Problem-Solving Router Accessories
By: Woodsmith staff
These inexpensive guide bushings make it easy to add precision and control to many router bits.
Part of what makes a router such a useful tool is that with a small assortment of bits, you can do a wide variety of tasks. One way to help you get even more out of those bits is to add a simple accessory — a set of guide bushings. A guide bushing allows you to steer a bit with precision and control, so you’ll get consistent results time after time. Most woodworkers are somewhat familiar with guide bushings since they’re commonly used with half-blind dovetail jigs. But guide bushings are good for more than just half-blind dovetails.
When you get down to it, a guide bushing is nothing more than a metal collar that attaches to and extends below your router’s baseplate. The bushings come in a range of diameters and lengths. Some are designed for specific uses like sign-making jigs or creating inlay patterns. A guide bushing acts a lot like the bearing on a profile bit. The main difference is that since the bushing is located above the bit, you can make a cut anywhere on the workpiece. To do this, the bushing works in conjunction with a guide or template. The bushing follows along the edge of the template to control the bit as you make the cut. This lets you cut anything from perfectly straight lines to complex shapes. This is the basic idea. But there’s an important detail to be aware of to get the best results.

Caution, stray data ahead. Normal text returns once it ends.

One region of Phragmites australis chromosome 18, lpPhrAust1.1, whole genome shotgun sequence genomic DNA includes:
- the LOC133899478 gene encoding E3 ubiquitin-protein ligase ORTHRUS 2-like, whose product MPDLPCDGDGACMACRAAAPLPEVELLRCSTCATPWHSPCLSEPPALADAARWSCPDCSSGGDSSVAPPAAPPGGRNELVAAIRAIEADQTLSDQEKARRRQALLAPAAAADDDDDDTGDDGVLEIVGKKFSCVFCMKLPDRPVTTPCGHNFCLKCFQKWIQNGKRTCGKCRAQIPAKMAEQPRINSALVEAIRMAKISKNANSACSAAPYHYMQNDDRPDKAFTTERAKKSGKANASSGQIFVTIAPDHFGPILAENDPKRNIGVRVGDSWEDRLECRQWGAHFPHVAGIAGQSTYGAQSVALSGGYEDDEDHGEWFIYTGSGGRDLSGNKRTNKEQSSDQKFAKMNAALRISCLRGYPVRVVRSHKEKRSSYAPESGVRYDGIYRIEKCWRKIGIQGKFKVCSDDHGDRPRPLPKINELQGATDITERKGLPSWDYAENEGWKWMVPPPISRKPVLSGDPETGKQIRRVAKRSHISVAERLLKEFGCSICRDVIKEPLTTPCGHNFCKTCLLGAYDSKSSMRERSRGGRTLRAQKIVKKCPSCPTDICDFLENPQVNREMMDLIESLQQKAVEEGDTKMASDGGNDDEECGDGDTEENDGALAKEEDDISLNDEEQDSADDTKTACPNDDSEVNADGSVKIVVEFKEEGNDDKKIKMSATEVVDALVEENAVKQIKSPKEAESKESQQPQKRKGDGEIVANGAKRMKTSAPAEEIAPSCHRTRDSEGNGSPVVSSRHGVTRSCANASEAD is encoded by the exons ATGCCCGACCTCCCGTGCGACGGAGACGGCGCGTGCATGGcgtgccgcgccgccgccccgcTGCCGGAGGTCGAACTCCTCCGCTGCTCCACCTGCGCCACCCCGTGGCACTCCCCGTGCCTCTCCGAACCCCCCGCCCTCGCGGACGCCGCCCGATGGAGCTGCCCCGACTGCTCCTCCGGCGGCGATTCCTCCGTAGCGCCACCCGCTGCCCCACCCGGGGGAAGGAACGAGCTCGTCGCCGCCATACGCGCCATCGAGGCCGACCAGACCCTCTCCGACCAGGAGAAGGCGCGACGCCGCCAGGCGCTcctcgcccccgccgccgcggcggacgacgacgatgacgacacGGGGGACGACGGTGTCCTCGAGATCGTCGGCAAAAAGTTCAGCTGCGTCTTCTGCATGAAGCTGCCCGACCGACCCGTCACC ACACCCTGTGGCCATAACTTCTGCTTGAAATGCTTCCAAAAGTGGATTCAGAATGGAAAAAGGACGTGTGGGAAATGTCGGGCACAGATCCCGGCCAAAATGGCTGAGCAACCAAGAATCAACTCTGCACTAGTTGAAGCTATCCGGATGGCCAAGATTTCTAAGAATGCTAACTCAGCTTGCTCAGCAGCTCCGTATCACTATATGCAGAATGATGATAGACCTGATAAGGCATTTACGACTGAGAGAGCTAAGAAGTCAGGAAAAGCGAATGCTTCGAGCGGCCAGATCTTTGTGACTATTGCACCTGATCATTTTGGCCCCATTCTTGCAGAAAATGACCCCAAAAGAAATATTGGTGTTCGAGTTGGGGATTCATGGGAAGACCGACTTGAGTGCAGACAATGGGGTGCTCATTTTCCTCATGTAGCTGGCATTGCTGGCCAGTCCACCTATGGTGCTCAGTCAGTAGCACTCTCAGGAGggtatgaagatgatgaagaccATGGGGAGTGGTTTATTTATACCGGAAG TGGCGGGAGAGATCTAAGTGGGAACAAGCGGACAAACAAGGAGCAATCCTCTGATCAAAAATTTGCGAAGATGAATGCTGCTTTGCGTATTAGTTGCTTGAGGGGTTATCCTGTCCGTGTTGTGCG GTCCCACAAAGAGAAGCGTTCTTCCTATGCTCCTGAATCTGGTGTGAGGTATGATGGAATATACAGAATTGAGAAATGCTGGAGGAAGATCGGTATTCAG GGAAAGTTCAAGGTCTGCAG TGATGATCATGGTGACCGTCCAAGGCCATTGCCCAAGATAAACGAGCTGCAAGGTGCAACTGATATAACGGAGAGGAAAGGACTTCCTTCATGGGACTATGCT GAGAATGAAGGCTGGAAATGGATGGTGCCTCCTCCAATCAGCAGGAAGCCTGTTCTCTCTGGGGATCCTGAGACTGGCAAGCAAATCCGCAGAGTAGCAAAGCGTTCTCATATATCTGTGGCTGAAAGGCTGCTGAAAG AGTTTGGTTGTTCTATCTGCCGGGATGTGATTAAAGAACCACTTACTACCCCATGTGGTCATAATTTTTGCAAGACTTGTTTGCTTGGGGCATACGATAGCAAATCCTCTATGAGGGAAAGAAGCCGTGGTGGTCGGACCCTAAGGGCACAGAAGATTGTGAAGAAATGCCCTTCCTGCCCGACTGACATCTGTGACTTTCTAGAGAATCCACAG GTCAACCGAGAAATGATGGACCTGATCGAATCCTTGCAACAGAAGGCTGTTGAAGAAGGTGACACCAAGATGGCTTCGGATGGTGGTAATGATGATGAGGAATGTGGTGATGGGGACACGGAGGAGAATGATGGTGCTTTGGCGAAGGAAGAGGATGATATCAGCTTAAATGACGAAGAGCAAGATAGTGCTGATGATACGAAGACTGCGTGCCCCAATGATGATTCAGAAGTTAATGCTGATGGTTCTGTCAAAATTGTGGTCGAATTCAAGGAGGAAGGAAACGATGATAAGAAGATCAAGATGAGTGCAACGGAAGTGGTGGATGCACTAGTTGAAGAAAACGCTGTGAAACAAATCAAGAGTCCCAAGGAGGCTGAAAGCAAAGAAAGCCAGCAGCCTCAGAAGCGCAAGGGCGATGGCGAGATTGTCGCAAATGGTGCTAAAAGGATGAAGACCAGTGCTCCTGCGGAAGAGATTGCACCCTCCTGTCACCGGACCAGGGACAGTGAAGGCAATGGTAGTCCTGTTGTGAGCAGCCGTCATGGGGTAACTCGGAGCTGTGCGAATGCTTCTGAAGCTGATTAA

In Figure 1, you can see that the bushing isn’t fl ush with the outside edge of the bit. When you make the template and align it on your workpiece, you’ll need to account for this difference. For example, using a 5⁄8" O.D. bushing with a 1⁄4" straight bit, the offset is 3⁄16". For dadoes or grooves, this just means the template needs to be offset from the layout line 3⁄16".
If the cut you want to make includes curves, the offset affects how you lay out those curves on the template. The kind of adjustment you need to make depends on whether the curve is an inside or outside radius. To get a curve of the correct radius, you need to increase the radius for inside curves by the amount of the offset, as in Figure 2. On outside curves, the radius is reduced by the offset amount. This is illustrated in Figure 3. In my experience, dealing with the offset is probably the biggest obstacle when using a guide bushing. But as you can see, it’s really just a matter of careful layout. And after a few uses, it’ll be second nature.